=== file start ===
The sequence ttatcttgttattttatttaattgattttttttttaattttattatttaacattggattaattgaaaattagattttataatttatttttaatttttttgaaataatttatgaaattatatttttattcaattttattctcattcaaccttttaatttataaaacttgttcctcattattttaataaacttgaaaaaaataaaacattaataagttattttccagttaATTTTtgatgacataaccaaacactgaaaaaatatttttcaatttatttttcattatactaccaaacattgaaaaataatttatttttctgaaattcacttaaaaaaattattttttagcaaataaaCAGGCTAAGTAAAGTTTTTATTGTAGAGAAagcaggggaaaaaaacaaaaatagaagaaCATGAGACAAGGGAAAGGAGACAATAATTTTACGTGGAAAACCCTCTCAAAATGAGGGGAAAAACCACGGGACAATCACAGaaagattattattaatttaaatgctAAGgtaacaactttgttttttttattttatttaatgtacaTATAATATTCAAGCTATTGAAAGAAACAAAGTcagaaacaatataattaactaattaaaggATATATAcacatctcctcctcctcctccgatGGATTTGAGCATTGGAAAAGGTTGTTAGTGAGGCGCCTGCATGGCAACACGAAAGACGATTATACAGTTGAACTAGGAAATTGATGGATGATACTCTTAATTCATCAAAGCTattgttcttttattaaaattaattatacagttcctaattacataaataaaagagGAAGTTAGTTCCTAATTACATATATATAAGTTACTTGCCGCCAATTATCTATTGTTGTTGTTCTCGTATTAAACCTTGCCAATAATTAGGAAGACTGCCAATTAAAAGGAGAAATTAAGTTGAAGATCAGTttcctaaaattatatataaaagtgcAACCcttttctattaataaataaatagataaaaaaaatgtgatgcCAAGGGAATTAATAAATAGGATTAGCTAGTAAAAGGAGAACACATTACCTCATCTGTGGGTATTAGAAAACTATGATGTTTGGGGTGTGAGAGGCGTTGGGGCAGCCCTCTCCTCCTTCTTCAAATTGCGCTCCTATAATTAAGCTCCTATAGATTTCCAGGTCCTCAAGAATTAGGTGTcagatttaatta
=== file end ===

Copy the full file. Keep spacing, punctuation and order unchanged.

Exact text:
The sequence ttatcttgttattttatttaattgattttttttttaattttattatttaacattggattaattgaaaattagattttataatttatttttaatttttttgaaataatttatgaaattatatttttattcaattttattctcattcaaccttttaatttataaaacttgttcctcattattttaataaacttgaaaaaaataaaacattaataagttattttccagttaATTTTtgatgacataaccaaacactgaaaaaatatttttcaatttatttttcattatactaccaaacattgaaaaataatttatttttctgaaattcacttaaaaaaattattttttagcaaataaaCAGGCTAAGTAAAGTTTTTATTGTAGAGAAagcaggggaaaaaaacaaaaatagaagaaCATGAGACAAGGGAAAGGAGACAATAATTTTACGTGGAAAACCCTCTCAAAATGAGGGGAAAAACCACGGGACAATCACAGaaagattattattaatttaaatgctAAGgtaacaactttgttttttttattttatttaatgtacaTATAATATTCAAGCTATTGAAAGAAACAAAGTcagaaacaatataattaactaattaaaggATATATAcacatctcctcctcctcctccgatGGATTTGAGCATTGGAAAAGGTTGTTAGTGAGGCGCCTGCATGGCAACACGAAAGACGATTATACAGTTGAACTAGGAAATTGATGGATGATACTCTTAATTCATCAAAGCTattgttcttttattaaaattaattatacagttcctaattacataaataaaagagGAAGTTAGTTCCTAATTACATATATATAAGTTACTTGCCGCCAATTATCTATTGTTGTTGTTCTCGTATTAAACCTTGCCAATAATTAGGAAGACTGCCAATTAAAAGGAGAAATTAAGTTGAAGATCAGTttcctaaaattatatataaaagtgcAACCcttttctattaataaataaatagataaaaaaaatgtgatgcCAAGGGAATTAATAAATAGGATTAGCTAGTAAAAGGAGAACACATTACCTCATCTGTGGGTATTAGAAAACTATGATGTTTGGGGTGTGAGAGGCGTTGGGGCAGCCCTCTCCTCCTTCTTCAAATTGCGCTCCTATAATTAAGCTCCTATAGATTTCCAGGTCCTCAAGAATTAGGTGTcagatttaatta